Law firm, legal department honored at pro bono event

The good works of the law firm Miller & Martin PLLC and the corporate legal department at International Paper were celebrated Saturday during the 2010 Corporate Counsel Pro Bono Initiative Gala in Nashville. Along with the award presentations, the program featured remarks by TBA Access to Justice Committee Chair Deb House, TBA President Gail Vaughn Ashworth, International Paper General Counsel Maura Smith and Tennessee Supreme Court Chief Justice Janice Holder. The event raised more than $45,000 for pro bono efforts in the state.

See photos from the event on TBAConnect

TODAY'S OPINIONS
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01 - TN Supreme Court
00 - TN Worker's Comp Appeals
00 - TN Supreme Court - Rules
03 - TN Court of Appeals
06 - TN Court of Criminal Appeals
00 - TN Attorney General Opinions
00 - Judicial Ethics Opinions
00 - Formal Ethics Opinions - BPR

You can obtain full-text versions of the opinions two ways. We recommend that you download the Opinions to your computer and then open them from there. 1) Click the URL at end of each Opinion paragraph below. This should give you the option to download the original document. If not, you may need to right-click on the URL to get the option to save the file to your computer. 2) Do a key word search in the Search Link area of TBALink. This option will allow you to view and save a plain-text version of the opinion.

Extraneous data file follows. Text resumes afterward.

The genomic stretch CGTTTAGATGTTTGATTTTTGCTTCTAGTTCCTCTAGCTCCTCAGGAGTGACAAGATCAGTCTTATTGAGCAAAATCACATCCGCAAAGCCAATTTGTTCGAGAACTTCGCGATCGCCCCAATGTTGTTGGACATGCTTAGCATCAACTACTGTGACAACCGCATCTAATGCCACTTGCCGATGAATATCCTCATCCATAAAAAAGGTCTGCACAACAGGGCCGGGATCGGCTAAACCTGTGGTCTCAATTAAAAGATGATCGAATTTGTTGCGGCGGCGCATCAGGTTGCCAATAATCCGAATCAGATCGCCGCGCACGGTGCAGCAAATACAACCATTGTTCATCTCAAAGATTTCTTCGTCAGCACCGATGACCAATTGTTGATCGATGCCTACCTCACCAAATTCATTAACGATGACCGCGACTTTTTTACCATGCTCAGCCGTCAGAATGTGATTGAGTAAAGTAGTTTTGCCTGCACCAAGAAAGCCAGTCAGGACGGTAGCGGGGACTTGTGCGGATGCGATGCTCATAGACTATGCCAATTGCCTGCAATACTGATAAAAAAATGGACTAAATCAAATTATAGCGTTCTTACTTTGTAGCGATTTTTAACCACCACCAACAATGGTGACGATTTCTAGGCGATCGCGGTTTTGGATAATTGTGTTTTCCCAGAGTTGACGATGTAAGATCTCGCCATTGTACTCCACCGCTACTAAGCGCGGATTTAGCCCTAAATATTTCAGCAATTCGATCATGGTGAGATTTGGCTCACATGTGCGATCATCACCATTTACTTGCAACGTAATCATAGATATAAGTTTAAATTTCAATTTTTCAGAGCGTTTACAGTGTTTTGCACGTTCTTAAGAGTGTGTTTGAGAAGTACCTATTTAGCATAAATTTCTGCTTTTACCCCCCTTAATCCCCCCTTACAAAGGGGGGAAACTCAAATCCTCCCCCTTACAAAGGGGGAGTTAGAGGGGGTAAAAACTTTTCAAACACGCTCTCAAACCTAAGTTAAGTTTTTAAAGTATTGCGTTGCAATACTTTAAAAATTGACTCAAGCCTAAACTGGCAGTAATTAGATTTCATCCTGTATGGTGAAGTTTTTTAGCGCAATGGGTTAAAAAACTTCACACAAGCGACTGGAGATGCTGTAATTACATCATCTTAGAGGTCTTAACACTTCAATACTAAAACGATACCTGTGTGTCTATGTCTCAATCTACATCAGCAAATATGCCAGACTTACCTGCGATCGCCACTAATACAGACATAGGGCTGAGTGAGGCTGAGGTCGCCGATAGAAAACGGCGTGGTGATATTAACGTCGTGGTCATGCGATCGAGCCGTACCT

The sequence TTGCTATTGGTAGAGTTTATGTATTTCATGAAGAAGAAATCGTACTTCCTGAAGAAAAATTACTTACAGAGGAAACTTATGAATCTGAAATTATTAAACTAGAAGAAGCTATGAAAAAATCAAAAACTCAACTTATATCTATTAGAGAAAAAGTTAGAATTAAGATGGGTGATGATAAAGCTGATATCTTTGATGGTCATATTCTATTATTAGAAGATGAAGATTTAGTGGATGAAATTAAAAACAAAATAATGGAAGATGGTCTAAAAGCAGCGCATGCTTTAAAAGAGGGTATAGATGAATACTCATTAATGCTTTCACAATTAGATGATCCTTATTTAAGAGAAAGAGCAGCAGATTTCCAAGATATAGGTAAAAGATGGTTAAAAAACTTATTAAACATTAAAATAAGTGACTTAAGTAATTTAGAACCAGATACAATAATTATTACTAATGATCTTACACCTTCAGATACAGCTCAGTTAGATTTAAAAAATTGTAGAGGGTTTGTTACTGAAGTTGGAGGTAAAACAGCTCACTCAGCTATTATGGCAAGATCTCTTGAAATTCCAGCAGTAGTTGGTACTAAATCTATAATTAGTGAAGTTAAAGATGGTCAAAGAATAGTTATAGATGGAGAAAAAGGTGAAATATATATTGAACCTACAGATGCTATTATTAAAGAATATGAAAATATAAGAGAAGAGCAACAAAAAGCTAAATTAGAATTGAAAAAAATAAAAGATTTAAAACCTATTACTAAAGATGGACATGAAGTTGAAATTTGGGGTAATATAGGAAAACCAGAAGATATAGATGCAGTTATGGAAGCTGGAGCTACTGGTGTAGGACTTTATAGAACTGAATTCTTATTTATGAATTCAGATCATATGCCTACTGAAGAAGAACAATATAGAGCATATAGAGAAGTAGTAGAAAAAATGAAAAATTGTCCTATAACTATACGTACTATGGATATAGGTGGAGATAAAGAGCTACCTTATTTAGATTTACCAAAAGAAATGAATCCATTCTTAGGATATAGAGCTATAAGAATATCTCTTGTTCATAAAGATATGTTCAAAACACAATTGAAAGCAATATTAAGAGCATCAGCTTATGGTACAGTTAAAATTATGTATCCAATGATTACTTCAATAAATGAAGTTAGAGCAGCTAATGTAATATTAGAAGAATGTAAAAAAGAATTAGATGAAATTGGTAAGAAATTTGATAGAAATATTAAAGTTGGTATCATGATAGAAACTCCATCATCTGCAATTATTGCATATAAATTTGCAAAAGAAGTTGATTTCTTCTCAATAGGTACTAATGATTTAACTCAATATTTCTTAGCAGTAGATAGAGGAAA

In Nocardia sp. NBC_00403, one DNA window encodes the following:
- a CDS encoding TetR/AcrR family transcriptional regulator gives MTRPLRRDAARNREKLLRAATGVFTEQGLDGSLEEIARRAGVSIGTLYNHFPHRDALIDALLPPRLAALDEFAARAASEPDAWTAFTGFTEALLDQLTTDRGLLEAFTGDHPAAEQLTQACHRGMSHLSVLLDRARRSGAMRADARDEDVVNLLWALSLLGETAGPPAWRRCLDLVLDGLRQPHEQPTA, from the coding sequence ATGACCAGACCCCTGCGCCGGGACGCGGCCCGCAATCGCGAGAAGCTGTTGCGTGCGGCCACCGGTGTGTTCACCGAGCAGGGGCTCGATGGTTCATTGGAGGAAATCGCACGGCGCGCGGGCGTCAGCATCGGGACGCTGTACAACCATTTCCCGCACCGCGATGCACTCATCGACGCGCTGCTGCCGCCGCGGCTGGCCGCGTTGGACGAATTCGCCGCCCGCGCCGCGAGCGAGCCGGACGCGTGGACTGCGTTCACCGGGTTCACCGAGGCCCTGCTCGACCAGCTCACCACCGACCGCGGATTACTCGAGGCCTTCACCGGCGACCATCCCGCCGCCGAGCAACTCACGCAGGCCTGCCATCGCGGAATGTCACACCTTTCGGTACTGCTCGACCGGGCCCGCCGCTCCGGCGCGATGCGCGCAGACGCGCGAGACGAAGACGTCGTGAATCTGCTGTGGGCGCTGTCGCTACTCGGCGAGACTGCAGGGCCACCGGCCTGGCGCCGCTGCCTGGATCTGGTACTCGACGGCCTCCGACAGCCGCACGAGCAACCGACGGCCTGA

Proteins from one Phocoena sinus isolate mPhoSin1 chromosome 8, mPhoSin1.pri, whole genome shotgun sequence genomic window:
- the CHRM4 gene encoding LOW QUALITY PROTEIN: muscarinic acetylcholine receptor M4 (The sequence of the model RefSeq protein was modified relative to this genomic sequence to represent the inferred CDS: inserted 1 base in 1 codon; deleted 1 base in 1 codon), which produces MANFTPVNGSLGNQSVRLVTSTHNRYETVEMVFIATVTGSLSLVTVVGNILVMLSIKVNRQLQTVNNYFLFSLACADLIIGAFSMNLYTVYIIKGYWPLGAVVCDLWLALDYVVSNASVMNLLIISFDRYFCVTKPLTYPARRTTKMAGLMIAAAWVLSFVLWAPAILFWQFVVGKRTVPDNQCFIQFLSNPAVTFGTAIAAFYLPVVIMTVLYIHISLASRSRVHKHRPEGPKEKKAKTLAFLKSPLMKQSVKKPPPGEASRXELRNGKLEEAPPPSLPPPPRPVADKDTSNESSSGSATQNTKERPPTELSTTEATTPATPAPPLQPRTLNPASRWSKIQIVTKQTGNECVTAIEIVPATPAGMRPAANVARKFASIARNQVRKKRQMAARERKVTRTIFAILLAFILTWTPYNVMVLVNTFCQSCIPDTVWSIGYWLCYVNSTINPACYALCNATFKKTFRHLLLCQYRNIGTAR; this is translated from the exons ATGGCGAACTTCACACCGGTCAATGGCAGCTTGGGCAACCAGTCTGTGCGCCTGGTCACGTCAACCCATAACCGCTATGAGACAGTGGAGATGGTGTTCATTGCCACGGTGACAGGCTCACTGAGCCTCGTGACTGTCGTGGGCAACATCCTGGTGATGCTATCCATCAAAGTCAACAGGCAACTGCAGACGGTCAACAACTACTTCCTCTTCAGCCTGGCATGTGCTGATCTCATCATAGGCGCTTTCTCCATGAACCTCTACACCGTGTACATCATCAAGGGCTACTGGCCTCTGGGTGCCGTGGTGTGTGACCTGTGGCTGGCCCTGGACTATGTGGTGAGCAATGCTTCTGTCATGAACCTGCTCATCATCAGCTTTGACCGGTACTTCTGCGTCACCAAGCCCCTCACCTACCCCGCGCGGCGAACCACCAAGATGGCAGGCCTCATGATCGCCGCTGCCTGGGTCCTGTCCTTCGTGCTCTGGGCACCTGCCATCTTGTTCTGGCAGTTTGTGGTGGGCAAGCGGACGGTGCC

SUPREME COURT DISCRETIONARY APPEALS Grants & Denials List

Court: TSC

http://www.tba2.org/tba_files/TSC/2010/certlist_032910.pdf


FRANK GARRETT, ET AL. v. CITY OF MEMPHIS ET AL.

Court: TCA

Attorneys:

David M. Sullivan, Memphis, Tennessee, for the appellants, Frank Garrett, Raymond Hopkins and William Walsh.

Louis P. Britt, III and P. Daniel Riederer, Memphis, Tennessee, for the appellee, City of Memphis.

Judge: FARMER

This appeal concerns the discretion of the Memphis Police Department to fill vacant civil service positions with temporary, "acting" personnel prior to the expiration of an active promotion roster. The trial court concluded the Memphis City Charter does not mandate permanent promotion of the next eligible employee from an active promotion roster simply because a vacancy exists. The court further concluded that no charter provision or city ordinance prohibits the use of acting appointments; rather, the proof showed that the use of officers in an acting capacity is a longstanding policy within the police department and every other division of city government. As a result, the court held that the department did not violate civil service laws when it declined to permanently promote the plaintiffs. Finding no error in the decision below, we affirm.